My appetite for things AkashA began from a borrowed CD, what I believe was their first commercial CD, Into... AkashA. The promise of more of such delights as "Bourbon Lassi", "Esperanto", "Brickfields Blues" and "Ants in My Turban" in the next then-rumoured second album were whetted further by a YouTube sampling of a lively number called "Ipoh Hor Fun".

Until my first slurp of "Bourbon Lassi", I didn't think a sitar could stand in for a sape or a gu zheng, or even fit into a blues band or an Irish ensemble a la Riverdance. It just works.

How many of you who've seen Amir Muhammad's Malaysian Gods were stunned by the Indian fellow playing local rock group Search's "Isabella" on an er hu? That's what AkashA does. Nowadays some of my better writings were done under the influence of this group's piquant and sometimes playful compositions.

Named for the highest paved cross-border road in the world, the album's contents represent fine examples of cross-culture interaction facilitated by its namesake, which traces part of the ancient Silk Road.

CD of AkashA's 'Karakoram Highway'
Come in - a cross-cultural musical adventure awaits

The CD starts with the fast-paced, jaunty "Chasing the Camel" which sends the listener on such a pursuit from 00:01. The composition switches fluidly between Middle Eastern and Indian, punctuated with violin solos by musical wunderkind Wang Lee-Hom. Just as animated is the title track, which sends one careening across a dusty highway that snakes along mountain ridges on a packed, rickety bus ... are those deftly plucked notes coming from the roof?

Similar out-of-body experiences may happen with the beguilingly mystical "Qawali Dhun" or the soulful Sarawak-inspired "Santubong". The festive "Bafana Bafana", with the shrill of what sounds like a vuvuzela at the beginning and the end of the track, conjures a carnival-like celebration of football's thrills and spills; the track is named after the Zulu epithet for the South African football team. "Zapin Untuk Mariam" and "Bison Blues", meanwhile, are the guys' trademark nods to the respective musical genres. "Rondo Kirwani" didn't quite work for me, though.

I was also a bit disappointed that the unmistakably Chinese "Ipoh Hor Fun" wasn't carried by a whole sitar solo like in the YouTube video, but the feeling disappears quickly and by the third repeat, who cares? Every time I play it, it's Chinese New Year, Chap Goh Meh and the Mooncake Festival all over again. ...Is anybody hungry?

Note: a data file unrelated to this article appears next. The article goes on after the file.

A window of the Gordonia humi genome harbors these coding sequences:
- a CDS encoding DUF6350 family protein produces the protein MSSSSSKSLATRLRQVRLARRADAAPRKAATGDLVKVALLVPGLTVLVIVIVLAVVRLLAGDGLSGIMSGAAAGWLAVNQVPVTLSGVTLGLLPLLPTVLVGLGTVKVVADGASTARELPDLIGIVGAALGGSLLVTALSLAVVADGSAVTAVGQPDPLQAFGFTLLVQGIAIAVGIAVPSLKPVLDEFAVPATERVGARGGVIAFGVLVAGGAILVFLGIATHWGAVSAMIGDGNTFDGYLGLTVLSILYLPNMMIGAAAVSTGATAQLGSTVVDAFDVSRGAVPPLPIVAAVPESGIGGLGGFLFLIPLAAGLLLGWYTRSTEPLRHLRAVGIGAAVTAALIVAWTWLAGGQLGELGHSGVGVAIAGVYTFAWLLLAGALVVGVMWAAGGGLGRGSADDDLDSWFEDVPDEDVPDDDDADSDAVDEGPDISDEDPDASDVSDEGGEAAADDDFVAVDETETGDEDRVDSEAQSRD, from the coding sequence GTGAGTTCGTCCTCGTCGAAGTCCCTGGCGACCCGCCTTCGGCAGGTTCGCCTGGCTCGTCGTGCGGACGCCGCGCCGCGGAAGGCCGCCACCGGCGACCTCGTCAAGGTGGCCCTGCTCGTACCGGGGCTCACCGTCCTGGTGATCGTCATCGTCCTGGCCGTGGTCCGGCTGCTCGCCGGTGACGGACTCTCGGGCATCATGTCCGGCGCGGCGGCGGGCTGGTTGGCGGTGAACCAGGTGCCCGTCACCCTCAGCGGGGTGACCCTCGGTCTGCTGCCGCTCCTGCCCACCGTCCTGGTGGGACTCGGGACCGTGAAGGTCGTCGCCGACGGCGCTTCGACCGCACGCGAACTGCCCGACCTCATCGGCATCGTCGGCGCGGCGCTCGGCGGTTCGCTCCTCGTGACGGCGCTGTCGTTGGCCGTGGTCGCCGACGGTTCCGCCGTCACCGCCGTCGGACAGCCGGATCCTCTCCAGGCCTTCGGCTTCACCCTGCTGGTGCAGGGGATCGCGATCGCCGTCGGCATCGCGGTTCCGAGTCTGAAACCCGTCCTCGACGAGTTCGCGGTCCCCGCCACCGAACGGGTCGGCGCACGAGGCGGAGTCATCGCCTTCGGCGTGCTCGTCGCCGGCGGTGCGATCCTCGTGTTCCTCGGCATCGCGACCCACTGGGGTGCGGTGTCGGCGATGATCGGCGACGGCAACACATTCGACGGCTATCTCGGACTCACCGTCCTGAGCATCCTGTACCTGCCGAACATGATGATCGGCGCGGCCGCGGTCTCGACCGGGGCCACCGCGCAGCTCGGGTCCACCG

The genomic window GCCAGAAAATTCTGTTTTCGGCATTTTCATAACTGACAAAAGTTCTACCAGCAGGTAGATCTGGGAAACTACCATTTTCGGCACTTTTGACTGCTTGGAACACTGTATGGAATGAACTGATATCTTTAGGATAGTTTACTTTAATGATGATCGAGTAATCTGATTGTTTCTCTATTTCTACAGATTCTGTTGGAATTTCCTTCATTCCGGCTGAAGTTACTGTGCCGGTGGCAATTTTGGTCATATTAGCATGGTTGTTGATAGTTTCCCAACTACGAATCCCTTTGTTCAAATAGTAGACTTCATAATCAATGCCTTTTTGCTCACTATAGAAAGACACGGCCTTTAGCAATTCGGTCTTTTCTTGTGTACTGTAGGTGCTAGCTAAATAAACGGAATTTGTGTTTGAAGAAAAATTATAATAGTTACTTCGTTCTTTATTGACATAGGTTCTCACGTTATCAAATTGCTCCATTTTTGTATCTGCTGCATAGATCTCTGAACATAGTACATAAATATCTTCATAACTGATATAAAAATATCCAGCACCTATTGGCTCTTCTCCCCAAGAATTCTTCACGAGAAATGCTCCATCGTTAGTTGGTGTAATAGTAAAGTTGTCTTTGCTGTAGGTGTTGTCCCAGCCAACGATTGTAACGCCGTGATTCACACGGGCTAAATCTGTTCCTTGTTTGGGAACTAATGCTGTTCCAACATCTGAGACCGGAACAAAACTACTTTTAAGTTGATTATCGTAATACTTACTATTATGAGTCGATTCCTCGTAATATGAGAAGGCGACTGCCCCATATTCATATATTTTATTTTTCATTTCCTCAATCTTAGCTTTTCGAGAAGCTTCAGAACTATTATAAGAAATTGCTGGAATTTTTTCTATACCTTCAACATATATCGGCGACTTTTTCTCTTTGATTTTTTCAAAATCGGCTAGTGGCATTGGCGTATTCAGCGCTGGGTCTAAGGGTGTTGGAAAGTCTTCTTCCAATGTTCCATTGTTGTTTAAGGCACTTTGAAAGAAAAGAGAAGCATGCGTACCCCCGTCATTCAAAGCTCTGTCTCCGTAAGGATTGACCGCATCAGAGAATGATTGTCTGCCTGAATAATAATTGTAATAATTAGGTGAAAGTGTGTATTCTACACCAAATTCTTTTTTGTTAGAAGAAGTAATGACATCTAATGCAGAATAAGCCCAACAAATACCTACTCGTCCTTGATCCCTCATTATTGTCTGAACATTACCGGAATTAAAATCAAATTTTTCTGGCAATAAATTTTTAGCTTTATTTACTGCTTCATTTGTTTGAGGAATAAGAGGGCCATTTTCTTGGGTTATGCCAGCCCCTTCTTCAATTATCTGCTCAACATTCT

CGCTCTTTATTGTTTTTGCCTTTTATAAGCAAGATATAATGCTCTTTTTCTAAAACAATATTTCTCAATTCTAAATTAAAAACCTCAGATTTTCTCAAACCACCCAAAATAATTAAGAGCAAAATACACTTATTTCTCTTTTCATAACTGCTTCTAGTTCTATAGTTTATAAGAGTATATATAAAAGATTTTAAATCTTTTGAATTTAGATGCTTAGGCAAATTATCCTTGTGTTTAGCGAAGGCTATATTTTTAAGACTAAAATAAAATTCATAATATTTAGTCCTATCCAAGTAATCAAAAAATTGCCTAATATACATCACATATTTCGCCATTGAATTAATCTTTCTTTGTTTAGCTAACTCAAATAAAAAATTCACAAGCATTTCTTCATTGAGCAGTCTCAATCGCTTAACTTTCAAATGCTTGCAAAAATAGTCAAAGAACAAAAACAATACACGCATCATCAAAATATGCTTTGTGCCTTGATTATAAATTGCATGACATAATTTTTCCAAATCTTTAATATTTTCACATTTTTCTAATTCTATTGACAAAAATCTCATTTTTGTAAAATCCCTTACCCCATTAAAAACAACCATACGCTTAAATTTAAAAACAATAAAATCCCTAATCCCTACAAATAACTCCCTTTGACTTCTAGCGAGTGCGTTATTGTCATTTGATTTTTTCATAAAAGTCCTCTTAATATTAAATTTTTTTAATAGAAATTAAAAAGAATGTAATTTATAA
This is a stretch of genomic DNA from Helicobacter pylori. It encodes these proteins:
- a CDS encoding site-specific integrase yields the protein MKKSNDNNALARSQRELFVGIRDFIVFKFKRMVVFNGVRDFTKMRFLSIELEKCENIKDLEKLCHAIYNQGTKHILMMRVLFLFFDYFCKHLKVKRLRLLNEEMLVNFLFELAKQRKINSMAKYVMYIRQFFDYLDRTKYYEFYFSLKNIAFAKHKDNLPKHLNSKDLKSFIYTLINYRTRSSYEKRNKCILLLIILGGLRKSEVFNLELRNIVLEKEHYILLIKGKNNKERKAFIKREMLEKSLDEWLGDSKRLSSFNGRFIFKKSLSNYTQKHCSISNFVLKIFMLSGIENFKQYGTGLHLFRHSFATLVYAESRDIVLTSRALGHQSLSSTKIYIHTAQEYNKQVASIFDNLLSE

No sophomore slump here. AkashA still delivers the goods - better than FedEx even. And you come away thinking, maybe, you can make an Ipoh hor fun with an Indian accent, or a real bourbon lassi.

"...cannot sell..."

The words of the assistant at the store which shall never be named still rings in my head. It stings. Like the pain a dedicated, OCD single origin coffee grower feels as he watches customers add sugar (gasp!) and milk/cream/soy (hrrk!) to his product ... and puts it on ice (Medic!).

It's a paradox isn't it? The money we throw at foreign acts who are already famous, making millions or both could be used to further the dreams of our own home acts who really, really need our help.

But perhaps it's only after wandering in the wilderness for a while that we develop an appreciation for what we have back home.

...Now, if you'll excuse me, gotta go. The "Karakoram Highway" beckons.

Tuesday, 3 April 2012

Regular Programming Interrupted

For this late announcement:

Pray For Alda Evan Tan campaign; image from

Musician Alda Evan Tan reportedly suffered a brain aneurysm and is now in a coma. He and his family need help with medical expenses. More info on the Facebook page and his sister's blog, including ways you can help.

News: April Fool's Day, Publishing Landscapes And Books

April Fool's Day is an exceptionally dangerous time to believe everything you read on the web.

I avoided the pitfall that was Twitter shrinking its character limit, only to fall flat for the alleged John Scalzi manga project. Who wouldn't want that to be real? And The Shadow War of the Night Dragon sounds like something Scalzi would write.

And I bet some of us were thinking as we stared, enthralled, by the cover images, "WHEN CAN WE HAZ ANDROIDZ DREEM TREELOGEE MANGA?"

Other news
  • Chinese book publishing becoming more global as revenues of US$9.5 billion are expected this year. Meanwhile, in Vietnam, book sales are likely to remain poor. And here's a bit about the publishing landscape in Russia expected for this year.
  • A look at one year at publisher House of Anansi. And a bit about a quirky Canadian indie known as Invisible Publishing. Also, meet Concord Free Press, a new non-profit publishing model that gets "buyers" to donate to their favourite charities.
  • Quick fingers filch stuff at Bologna Children's Book Fair, Italy.
  • In The Star, a writer and avid reader ponders the "50 Shades" phenomenon and a publishing world where popularity appears to eclipse quality. I just needed to use the word "eclipse".
  • I'm a little bewildered by the apparent racism in the tweets that can be collectively summed up as, "ZOMG HUNGER GAMEZ HAZ BLACK PPLZ?! WHY??!!" If that sounds absurd, it's because I think it is. Do I need to explain why?
  • On Cuba's Book Day, a publishing house plays a leading role.
  • James Patterson on his books and stuff.
  • Vook, a "digital publishing house in a box".
  • Enid Blyton classics to be brought into the 21st century?
  • Even with the bad news about the US' education system, this is surprising: US highschoolers are reading books beneath their average reading level.
  • About that missing post: due to uncontrollable circumstances, I had to remove it. Lessons learnt: Never blog when your sick or sleepy, and never blog, post or tweet anything on April 1st.